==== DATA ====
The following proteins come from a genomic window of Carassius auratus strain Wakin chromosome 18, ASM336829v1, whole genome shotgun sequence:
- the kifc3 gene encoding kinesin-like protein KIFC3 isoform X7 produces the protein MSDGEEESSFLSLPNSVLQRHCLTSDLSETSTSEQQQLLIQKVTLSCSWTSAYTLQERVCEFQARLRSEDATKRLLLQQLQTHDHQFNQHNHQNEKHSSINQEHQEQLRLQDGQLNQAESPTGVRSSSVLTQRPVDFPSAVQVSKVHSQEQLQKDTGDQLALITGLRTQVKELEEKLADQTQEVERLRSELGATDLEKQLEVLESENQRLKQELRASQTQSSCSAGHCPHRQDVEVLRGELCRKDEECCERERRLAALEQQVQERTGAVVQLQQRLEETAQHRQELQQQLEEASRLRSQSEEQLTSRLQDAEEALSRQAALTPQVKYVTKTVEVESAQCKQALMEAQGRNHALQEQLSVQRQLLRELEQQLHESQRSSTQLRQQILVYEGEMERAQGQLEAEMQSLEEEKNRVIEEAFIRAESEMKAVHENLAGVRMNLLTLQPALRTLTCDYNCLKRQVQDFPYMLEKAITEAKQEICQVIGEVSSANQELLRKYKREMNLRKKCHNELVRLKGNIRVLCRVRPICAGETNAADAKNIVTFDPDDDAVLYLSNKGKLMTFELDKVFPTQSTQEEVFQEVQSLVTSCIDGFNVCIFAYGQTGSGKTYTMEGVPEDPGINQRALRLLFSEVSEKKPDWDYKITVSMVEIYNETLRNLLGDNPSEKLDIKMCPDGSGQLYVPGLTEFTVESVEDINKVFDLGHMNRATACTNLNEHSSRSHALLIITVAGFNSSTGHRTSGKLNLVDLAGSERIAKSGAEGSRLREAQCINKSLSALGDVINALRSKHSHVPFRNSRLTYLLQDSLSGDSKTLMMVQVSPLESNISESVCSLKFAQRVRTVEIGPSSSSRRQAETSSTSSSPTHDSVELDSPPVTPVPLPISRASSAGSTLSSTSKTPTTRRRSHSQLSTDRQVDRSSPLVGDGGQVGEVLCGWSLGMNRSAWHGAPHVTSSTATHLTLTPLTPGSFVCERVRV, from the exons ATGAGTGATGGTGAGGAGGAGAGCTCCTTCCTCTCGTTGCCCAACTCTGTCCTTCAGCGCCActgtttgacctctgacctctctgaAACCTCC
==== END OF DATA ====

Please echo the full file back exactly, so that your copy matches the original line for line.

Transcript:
The following proteins come from a genomic window of Carassius auratus strain Wakin chromosome 18, ASM336829v1, whole genome shotgun sequence:
- the kifc3 gene encoding kinesin-like protein KIFC3 isoform X7 produces the protein MSDGEEESSFLSLPNSVLQRHCLTSDLSETSTSEQQQLLIQKVTLSCSWTSAYTLQERVCEFQARLRSEDATKRLLLQQLQTHDHQFNQHNHQNEKHSSINQEHQEQLRLQDGQLNQAESPTGVRSSSVLTQRPVDFPSAVQVSKVHSQEQLQKDTGDQLALITGLRTQVKELEEKLADQTQEVERLRSELGATDLEKQLEVLESENQRLKQELRASQTQSSCSAGHCPHRQDVEVLRGELCRKDEECCERERRLAALEQQVQERTGAVVQLQQRLEETAQHRQELQQQLEEASRLRSQSEEQLTSRLQDAEEALSRQAALTPQVKYVTKTVEVESAQCKQALMEAQGRNHALQEQLSVQRQLLRELEQQLHESQRSSTQLRQQILVYEGEMERAQGQLEAEMQSLEEEKNRVIEEAFIRAESEMKAVHENLAGVRMNLLTLQPALRTLTCDYNCLKRQVQDFPYMLEKAITEAKQEICQVIGEVSSANQELLRKYKREMNLRKKCHNELVRLKGNIRVLCRVRPICAGETNAADAKNIVTFDPDDDAVLYLSNKGKLMTFELDKVFPTQSTQEEVFQEVQSLVTSCIDGFNVCIFAYGQTGSGKTYTMEGVPEDPGINQRALRLLFSEVSEKKPDWDYKITVSMVEIYNETLRNLLGDNPSEKLDIKMCPDGSGQLYVPGLTEFTVESVEDINKVFDLGHMNRATACTNLNEHSSRSHALLIITVAGFNSSTGHRTSGKLNLVDLAGSERIAKSGAEGSRLREAQCINKSLSALGDVINALRSKHSHVPFRNSRLTYLLQDSLSGDSKTLMMVQVSPLESNISESVCSLKFAQRVRTVEIGPSSSSRRQAETSSTSSSPTHDSVELDSPPVTPVPLPISRASSAGSTLSSTSKTPTTRRRSHSQLSTDRQVDRSSPLVGDGGQVGEVLCGWSLGMNRSAWHGAPHVTSSTATHLTLTPLTPGSFVCERVRV, from the exons ATGAGTGATGGTGAGGAGGAGAGCTCCTTCCTCTCGTTGCCCAACTCTGTCCTTCAGCGCCActgtttgacctctgacctctctgaAACCTCC